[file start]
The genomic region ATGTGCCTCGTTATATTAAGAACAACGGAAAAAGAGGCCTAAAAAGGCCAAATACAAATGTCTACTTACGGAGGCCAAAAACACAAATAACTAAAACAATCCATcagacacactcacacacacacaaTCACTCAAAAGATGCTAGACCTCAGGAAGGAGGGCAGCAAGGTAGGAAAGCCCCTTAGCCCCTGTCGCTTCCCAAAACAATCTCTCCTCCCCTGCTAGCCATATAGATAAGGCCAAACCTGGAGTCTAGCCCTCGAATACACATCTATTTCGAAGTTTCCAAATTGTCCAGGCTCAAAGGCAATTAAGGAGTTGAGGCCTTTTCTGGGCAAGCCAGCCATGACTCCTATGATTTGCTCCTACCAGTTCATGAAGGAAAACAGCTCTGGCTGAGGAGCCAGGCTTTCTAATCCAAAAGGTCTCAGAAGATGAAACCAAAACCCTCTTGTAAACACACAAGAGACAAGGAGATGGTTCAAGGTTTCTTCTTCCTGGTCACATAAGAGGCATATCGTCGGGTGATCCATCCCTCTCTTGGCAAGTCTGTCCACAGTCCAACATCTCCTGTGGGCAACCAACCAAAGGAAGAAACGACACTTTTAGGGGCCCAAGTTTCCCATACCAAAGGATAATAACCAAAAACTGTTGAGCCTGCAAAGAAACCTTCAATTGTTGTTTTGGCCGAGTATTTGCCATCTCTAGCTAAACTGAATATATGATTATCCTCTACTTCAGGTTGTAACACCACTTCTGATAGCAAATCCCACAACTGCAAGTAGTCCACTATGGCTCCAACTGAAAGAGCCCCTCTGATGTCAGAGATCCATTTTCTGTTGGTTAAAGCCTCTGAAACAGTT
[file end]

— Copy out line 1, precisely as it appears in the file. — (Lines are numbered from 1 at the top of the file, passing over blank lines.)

The genomic region ATGTGCCTCGTTATATTAAGAACAACGGAAAAAGAGGCCTAAAAAGGCCAAATACAAATGTCTACTTACGGAGGCCAAAAACACAAATAACTAAAACAATCCATcagacacactcacacacacacaaTCACTCAAAAGATGCTAGACCTCAGGAAGGAGGGCAGCAAGGTAGGAAAGCCCCTTAGCCCCTGTCGCTTCCCAAAACAATCTCTCCTCCCCTGCTAGCCATATAGATAAGGCCAAACCTGGAGTCTAGCCCTCGAATACACATCTATTTCGAAGTTTCCAAATTGTCCAGGCTCAAAGGCAATTAAGGAGTTGAGGCCTTTTCTGGGCAAGCCAGCCATGACTCCTATGATTTGCTCCTACCAGTTCATGAAGGAAAACAGCTCTGGCTGAGGAGCCAGGCTTTCTAATCCAAAAGGTCTCAGAAGATGAAACCAAAACCCTCTTGTAAACACACAAGAGACAAGGAGATGGTTCAAGGTTTCTTCTTCCTGGTCACATAAGAGGCATATCGTCGGGTGATCCATCCCTCTCTTGGCAAGTCTGTCCACAGTCCAACATCTCCTGTGGGCAACCAACCAAAGGAAGAAACGACACTTTTAGGGGCCCAAGTTTCCCATACCAAAGGATAATAACCAAAAACTGTTGAGCCTGCAAAGAAACCTTCAATTGTTGTTTTGGCCGAGTATTTGCCATCTCTAGCTAAACTGAATATATGATTATCCTCTACTTCAGGTTGTAACACCACTTCTGATAGCAAATCCCACAACTGCAAGTAGTCCACTATGGCTCCAACTGAAAGAGCCCCTCTGATGTCAGAGATCCATTTTCTGTTGGTTAAAGCCTCTGAAACAGTT